What drove the modernization of civilization?

We hear in class, on the news, everywhere, about the Scientific Revolution, or of the Scientific Age, as the driver of modernity, as though scientists are responsible for the progress of humanity.

I think this is a provably false idea. 

Challenge: name ALL aspects of modernity that was created or proposed by a scientist first, then developed into something that helped people live better. Remember, the science has to come first, before it was exploited. And this has to be a problem solved by scientists, not by engineers. Here's my list:

  1. Synthetic dyes
  2. Kevlar

An original sample of mauvine, the first synthetic dye.

And both of those were discovered by accidents, not via the scientific method used by someone with a product to invent. Science follows invention and innovation, not the other way around. Later, science might help create efficiencies in the manufacture or marketing of products, but not in invention, not the exploitation to improve our lives. Even with things like polyurethane or synthetic ammonia or post-it glue, invented first by a chemist or chemical engineer, the engineering process is what made the product sellable. Synthetic ammonia, by the way, was not invented for farming. it was invented for war, by the Germans, because they wanted to make more bombs during World War I. Not exactly advancing civilization. Engineers later turned the process into one enhancing the farmland to increase crop yields.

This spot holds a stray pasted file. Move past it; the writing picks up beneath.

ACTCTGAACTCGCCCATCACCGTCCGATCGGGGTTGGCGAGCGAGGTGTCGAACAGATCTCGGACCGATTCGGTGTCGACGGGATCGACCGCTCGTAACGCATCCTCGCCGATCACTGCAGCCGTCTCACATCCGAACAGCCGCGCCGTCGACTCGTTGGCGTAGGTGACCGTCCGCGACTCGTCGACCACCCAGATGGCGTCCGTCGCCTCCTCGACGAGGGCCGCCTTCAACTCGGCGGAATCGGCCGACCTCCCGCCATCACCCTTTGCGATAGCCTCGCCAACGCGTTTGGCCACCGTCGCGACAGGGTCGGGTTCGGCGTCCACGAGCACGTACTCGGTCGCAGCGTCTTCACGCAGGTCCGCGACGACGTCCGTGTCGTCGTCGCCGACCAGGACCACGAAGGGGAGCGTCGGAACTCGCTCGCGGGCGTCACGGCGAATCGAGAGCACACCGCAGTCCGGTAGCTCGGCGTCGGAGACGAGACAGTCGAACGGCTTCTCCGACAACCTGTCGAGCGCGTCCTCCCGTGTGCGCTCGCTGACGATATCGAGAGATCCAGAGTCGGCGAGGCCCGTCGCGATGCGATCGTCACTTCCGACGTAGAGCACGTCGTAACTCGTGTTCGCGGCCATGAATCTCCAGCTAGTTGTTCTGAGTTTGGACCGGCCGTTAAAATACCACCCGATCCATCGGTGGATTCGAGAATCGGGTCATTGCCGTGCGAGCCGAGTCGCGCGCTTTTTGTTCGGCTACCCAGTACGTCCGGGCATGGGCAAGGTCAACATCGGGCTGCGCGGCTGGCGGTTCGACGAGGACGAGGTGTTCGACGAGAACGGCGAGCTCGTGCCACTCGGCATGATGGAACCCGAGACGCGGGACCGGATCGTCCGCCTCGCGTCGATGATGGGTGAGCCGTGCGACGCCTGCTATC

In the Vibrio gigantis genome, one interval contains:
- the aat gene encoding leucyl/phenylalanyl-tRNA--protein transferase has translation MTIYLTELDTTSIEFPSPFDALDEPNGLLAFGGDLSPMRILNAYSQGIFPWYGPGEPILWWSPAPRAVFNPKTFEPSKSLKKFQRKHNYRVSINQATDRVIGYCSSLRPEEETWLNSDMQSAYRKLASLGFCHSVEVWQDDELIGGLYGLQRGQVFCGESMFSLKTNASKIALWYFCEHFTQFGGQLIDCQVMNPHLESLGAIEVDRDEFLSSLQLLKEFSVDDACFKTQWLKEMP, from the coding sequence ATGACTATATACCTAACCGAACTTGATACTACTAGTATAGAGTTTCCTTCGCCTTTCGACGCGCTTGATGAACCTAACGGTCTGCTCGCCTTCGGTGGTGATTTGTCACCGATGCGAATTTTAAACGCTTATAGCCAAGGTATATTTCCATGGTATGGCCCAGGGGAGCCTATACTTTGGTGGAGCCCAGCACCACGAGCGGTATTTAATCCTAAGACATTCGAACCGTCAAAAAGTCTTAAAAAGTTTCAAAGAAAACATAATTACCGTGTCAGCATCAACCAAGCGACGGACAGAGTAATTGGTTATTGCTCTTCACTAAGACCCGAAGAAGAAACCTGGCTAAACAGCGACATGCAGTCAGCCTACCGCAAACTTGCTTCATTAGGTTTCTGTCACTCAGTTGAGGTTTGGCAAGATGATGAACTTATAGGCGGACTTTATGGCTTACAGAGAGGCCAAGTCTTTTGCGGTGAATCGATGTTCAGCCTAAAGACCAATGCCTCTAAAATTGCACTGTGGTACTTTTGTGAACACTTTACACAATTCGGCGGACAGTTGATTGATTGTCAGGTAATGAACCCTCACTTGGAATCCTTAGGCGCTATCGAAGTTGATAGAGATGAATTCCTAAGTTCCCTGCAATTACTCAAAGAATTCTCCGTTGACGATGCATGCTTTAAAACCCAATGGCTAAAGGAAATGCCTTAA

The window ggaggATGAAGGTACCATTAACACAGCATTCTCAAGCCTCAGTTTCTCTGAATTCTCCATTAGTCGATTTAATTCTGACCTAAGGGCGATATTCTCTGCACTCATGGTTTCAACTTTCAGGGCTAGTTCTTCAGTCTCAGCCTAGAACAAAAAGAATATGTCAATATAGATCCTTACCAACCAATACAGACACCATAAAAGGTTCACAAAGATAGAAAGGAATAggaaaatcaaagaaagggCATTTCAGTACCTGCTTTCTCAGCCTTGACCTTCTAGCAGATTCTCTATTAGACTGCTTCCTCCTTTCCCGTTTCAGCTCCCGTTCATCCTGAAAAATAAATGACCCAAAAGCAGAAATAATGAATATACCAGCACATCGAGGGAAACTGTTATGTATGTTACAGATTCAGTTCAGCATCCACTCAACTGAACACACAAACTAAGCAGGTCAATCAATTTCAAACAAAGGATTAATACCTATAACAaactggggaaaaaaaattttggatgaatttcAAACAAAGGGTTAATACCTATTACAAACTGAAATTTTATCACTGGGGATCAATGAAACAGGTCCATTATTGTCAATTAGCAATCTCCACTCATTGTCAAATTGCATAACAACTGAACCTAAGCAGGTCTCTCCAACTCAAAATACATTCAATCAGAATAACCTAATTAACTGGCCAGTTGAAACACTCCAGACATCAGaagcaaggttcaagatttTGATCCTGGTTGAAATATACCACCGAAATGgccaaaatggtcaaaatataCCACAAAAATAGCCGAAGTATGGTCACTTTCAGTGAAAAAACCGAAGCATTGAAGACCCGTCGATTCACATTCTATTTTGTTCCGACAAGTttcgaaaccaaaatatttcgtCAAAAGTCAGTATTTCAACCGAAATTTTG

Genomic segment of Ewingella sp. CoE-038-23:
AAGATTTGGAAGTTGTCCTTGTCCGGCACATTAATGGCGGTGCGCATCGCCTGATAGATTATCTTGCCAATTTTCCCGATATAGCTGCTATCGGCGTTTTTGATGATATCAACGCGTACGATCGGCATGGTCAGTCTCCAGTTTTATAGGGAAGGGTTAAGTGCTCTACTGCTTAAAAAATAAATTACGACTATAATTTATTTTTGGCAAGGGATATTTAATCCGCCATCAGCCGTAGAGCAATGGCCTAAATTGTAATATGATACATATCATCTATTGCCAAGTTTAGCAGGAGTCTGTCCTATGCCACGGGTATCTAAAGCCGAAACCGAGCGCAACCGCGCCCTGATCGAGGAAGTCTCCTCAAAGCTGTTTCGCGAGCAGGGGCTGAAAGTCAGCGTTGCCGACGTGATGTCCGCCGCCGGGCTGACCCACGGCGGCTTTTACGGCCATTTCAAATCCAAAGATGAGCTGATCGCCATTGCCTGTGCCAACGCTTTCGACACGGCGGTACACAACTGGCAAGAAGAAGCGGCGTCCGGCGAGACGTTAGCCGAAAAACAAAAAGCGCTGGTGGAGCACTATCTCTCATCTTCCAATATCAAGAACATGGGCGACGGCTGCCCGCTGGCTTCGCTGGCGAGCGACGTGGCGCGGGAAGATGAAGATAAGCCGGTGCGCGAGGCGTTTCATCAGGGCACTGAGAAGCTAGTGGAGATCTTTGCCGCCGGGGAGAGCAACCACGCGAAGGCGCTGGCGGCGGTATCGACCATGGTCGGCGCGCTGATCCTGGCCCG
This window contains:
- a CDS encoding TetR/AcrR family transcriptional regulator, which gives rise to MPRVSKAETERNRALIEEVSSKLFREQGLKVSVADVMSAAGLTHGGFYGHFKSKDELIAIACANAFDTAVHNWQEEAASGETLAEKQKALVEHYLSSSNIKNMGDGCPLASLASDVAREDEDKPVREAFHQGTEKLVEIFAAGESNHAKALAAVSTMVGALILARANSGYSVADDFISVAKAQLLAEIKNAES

If not the Scientific Age, what should we call it? The Age of Engineering. I like that word, engineering: the building and the running of an engine. An engine that does work, produces energy, transforming useless materials into a better and easier life for us all. It's a wonderful invention.

P.S. PBS Frontline is running a series trashing the oil industry for making carbon dioxide as the self-righteous commentators are sitting in plastic chairs and wearing synthetic fabrics. Laughably clueless.